Our ancestors grew their own food, and we can too whether we have multiple acres or just a few feet. Small farms, at-home gardens and indoor garden kits come in all sizes and complexities, and a common mantra, especially for new growers, is to start with things you like to eat and enjoy cooking the most.
Local Colorado farms say the best late spring/early summer plants and seeds for new gardeners are sweet peas (ornamental, not edible), lettuce, spinach, Swiss chard, beets, radish, arugula, kale and onions. Radishes are the easiest and quickest growing; they mature in about 25 days.
The Smokebrush Biodynamic Farm is located on the grounds of the historic Red Crags Arts & Agriculture House in Manitou Springs. The farm is a Demeter Certified biodynamic farm and tends to the earth in a way that honors its rhythms, harmonies and cycles. Methods unique to the biodynamic approach include its treatment of animals, crops and soil as a single system, an emphasis from its beginnings on local production and distribution systems, as well as its use of traditional and development of new local breeds and varieties.
Farm manager Dylan Roberts explains a bit about biodynamic farming: “This is a method of farming that takes its inspiration from nature. The bounty never serves just one purpose and all the animals, including the goats and chickens, might be providing eggs and milk, as well as their droppings and discarded bedding to create an on-going compost pit. This is either applied directly to our vegetables beds or used for potting soil to start news plants in the garden.”
Smokebrush Farm hosts seminars and hands-on events from May through October, which includes seed saving, with the seeds (tomato and squash) harvested from their vegetables, elderberry syrup making and even a perennial favorite, pumpkin pie making with the elderberries and pumpkins harvested from the property.
“Gardening is the best therapy in the world, better than a therapist,” says Richard Ortega, co-owner of Nick’s Garden Center and Farm Market in Aurora. It’s all about late spring at Nick’s, which has a huge selection of seeds, plants and garden products to get your veggie garden growing. Once summer shines the garden center opens their Nick’s Farm Market, offering fresh, Colorado-grown produce everyday through October.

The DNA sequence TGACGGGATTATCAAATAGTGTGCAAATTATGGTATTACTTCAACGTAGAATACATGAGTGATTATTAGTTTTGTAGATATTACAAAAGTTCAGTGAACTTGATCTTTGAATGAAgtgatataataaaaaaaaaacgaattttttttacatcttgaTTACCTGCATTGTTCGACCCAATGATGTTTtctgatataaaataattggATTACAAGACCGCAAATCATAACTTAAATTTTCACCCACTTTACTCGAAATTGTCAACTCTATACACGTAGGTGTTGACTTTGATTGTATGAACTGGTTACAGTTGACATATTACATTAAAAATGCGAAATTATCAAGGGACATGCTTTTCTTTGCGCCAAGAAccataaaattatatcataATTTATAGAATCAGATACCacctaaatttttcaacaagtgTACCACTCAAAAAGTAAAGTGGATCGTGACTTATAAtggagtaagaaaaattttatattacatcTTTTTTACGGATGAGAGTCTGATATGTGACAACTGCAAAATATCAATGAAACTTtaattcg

With five locations in Colorado including Grand Junction, Way to Grow helps their customers learn to grow the best hydroponic and greenhouse plants possible. A great way to expand your tomato plants is by cloning a particular favorite by razor cutting one of its branches at 45-degree angle. Then, according to their blog: “Dip the stem in filtered water or a cloning solution and place in the soil or a cloner. If harvesting numerous cuttings at once, makes sure to put their stems in some water to keep them hydrated until you are ready to move forward.” Those interested can learn more on their website.
Acme Hydroponics is located in Broomfield and offers a variety of indoor and hydroponic gardening supplies including grow lights, nutrients and grow mediums, along with the seeds to grow on your own at home. In a short time, all of us indoor gardeners will be able to grow natural/organic produce and herbs, with an added plus of knowing where our vegetables are grown.
There is nothing wrong with giving Mother Nature a helping hand, and perhaps she respects both the inside gardeners who can get a jump start on the way-too-short Colorado summers, as well as the backyard go-getters!
Photos by Sofia Hernandez Crade.
Wendy Wilkinson has been a writer and publicist in the celebrity/ lifestyle worlds for more than twenty-five years. Her work has been published in many national and regional publications including the Los Angeles Times, Colorado Living Well, Cowboys & Indians, and Fit and Fit Yoga. As an author she co-wrote Parents at Last, Celebrating Adoption and the New Pathways to Parenthood, People We Know, Horses They Love, with cover Robert Redford, and Morgan Freeman & Friends, Caribbean Cooking for a Cause.